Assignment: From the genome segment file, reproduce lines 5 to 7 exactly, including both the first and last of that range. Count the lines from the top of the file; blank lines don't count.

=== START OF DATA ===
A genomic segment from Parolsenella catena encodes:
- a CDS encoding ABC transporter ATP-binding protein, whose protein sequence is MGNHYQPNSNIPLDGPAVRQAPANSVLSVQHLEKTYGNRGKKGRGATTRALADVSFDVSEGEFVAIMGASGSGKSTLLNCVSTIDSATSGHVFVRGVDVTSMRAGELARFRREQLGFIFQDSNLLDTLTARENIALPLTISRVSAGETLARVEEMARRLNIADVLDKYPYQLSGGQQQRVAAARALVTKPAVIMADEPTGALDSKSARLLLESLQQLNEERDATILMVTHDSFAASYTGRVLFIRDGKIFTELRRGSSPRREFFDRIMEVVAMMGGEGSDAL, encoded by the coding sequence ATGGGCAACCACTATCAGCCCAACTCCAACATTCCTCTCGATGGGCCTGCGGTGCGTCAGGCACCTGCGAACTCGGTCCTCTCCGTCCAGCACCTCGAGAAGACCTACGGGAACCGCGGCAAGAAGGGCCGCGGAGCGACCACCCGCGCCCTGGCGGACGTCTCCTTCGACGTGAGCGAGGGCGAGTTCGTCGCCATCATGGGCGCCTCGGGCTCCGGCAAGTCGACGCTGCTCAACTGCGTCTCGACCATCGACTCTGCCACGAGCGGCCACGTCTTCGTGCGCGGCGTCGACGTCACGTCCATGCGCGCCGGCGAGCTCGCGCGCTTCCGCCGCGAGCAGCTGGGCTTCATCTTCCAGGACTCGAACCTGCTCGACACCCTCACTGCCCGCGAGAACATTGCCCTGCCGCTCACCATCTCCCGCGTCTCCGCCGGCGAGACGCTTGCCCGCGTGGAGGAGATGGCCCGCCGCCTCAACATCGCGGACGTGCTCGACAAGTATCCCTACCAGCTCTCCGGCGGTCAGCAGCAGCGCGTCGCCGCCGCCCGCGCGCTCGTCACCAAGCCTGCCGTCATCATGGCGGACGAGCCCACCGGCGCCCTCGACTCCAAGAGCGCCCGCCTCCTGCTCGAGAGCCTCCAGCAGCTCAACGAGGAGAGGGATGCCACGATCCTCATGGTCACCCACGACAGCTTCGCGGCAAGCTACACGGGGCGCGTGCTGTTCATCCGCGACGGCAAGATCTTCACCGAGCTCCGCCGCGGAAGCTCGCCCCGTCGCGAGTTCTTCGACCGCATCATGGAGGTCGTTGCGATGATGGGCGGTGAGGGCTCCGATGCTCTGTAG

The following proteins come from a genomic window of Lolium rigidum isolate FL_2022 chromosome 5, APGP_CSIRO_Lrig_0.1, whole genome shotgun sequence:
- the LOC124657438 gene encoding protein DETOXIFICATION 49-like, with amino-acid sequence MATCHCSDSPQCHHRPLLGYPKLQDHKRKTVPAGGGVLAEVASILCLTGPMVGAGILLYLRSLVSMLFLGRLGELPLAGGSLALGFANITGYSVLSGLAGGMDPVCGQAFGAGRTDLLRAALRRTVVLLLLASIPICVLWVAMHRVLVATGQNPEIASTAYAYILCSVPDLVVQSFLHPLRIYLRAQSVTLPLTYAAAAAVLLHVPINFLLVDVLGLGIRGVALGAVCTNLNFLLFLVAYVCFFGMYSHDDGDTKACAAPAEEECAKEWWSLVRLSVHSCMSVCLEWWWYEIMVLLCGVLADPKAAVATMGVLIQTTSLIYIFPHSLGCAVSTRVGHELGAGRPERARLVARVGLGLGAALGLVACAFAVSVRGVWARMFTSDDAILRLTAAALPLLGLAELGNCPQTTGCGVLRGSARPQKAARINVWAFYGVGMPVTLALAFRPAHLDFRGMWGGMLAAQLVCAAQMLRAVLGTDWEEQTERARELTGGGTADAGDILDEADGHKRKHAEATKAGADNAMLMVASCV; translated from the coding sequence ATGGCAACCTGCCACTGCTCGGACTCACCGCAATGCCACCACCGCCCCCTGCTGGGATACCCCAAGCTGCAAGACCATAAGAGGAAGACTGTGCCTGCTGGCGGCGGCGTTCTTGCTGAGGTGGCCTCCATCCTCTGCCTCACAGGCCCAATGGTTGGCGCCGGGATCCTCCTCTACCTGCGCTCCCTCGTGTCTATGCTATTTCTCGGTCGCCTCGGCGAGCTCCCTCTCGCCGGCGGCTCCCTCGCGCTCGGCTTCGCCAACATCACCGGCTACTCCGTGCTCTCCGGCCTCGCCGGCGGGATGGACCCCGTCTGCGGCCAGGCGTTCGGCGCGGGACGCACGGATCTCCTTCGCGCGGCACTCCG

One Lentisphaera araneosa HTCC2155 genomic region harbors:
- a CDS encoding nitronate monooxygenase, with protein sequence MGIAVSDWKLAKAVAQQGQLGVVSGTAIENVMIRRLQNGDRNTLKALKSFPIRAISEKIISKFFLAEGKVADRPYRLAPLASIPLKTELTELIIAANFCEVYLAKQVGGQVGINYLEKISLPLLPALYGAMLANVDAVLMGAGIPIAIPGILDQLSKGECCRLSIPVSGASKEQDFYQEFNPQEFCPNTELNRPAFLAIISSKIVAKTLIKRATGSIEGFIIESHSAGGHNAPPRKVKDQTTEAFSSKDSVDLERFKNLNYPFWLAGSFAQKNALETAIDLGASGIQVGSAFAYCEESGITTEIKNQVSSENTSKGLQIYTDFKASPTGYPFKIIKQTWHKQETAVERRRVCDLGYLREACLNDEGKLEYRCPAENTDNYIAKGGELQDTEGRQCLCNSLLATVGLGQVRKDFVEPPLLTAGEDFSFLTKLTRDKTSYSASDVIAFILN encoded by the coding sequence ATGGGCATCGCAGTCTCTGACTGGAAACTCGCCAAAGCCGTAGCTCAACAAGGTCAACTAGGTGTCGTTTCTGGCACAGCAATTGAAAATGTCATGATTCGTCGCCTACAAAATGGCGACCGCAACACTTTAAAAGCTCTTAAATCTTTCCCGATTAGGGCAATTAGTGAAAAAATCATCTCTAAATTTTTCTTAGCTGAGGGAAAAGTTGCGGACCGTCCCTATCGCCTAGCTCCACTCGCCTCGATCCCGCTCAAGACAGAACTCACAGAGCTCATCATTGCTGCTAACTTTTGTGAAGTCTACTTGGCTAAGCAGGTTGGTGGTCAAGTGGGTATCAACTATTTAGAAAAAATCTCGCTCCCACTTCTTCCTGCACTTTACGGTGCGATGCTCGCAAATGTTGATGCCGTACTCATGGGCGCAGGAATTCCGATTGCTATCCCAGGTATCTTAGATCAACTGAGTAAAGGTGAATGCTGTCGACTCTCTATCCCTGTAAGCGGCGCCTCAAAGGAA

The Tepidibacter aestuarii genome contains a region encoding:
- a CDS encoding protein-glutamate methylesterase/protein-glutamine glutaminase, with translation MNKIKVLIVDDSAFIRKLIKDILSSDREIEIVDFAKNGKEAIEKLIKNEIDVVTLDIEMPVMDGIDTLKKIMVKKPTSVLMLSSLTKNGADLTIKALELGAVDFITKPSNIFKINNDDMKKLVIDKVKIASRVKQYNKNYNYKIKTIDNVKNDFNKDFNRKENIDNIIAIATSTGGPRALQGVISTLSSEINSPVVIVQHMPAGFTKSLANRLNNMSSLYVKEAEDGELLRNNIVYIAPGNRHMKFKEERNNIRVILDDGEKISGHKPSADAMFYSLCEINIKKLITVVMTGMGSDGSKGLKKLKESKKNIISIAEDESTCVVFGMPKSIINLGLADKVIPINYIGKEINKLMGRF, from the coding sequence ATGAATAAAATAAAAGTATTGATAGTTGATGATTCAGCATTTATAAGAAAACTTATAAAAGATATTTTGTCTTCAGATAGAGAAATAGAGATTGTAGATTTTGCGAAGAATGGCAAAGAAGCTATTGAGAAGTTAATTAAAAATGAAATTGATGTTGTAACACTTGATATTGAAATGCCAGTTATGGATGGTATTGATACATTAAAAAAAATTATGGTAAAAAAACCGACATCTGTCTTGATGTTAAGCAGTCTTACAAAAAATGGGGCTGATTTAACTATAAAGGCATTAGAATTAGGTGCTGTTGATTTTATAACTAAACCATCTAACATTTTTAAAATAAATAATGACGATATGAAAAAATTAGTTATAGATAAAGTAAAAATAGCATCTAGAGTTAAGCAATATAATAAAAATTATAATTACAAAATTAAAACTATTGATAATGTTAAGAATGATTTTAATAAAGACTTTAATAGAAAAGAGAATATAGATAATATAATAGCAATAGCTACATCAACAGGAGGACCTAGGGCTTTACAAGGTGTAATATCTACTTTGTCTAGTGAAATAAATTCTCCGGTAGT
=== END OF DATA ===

One Lentisphaera araneosa HTCC2155 genomic region harbors:
- a CDS encoding nitronate monooxygenase, with protein sequence MGIAVSDWKLAKAVAQQGQLGVVSGTAIENVMIRRLQNGDRNTLKALKSFPIRAISEKIISKFFLAEGKVADRPYRLAPLASIPLKTELTELIIAANFCEVYLAKQVGGQVGINYLEKISLPLLPALYGAMLANVDAVLMGAGIPIAIPGILDQLSKGECCRLSIPVSGASKEQDFYQEFNPQEFCPNTELNRPAFLAIISSKIVAKTLIKRATGSIEGFIIESHSAGGHNAPPRKVKDQTTEAFSSKDSVDLERFKNLNYPFWLAGSFAQKNALETAIDLGASGIQVGSAFAYCEESGITTEIKNQVSSENTSKGLQIYTDFKASPTGYPFKIIKQTWHKQETAVERRRVCDLGYLREACLNDEGKLEYRCPAENTDNYIAKGGELQDTEGRQCLCNSLLATVGLGQVRKDFVEPPLLTAGEDFSFLTKLTRDKTSYSASDVIAFILN encoded by the coding sequence ATGGGCATCGCAGTCTCTGACTGGAAACTCGCCAAAGCCGTAGCTCAACAAGGTCAACTAGGTGTCGTTTCTGGCACAGCAATTGAAAATGTCATGATTCGTCGCCTACAAAATGGCGACCGCAACACTTTAAAAGCTCTTAAATCTTTCCCGATTAGGGCAATTAGTGAAAAAATCATCTCTAAATTTTTCTTAGCTGAGGGAAAAGTTGCGGACCGTCCCTATCGCCTAGCTCCACTCGCCTCGATCCCGCTCAAGACAGAACTCACAGAGCTCATCATTGCTGCTAACTTTTGTGAAGTCTACTTGGCTAAGCAGGTTGGTGGTCAAGTGGGTATCAACTATTTAGAAAAAATCTCGCTCCCACTTCTTCCTGCACTTTACGGTGCGATGCTCGCAAATGTTGATGCCGTACTCATGGGCGCAGGAATTCCGATTGCTATCCCAGGTATCTTAGATCAACTGAGTAAAGGTGAATGCTGTCGACTCTCTATCCCTGTAAGCGGCGCCTCAAAGGAA

The Tepidibacter aestuarii genome contains a region encoding: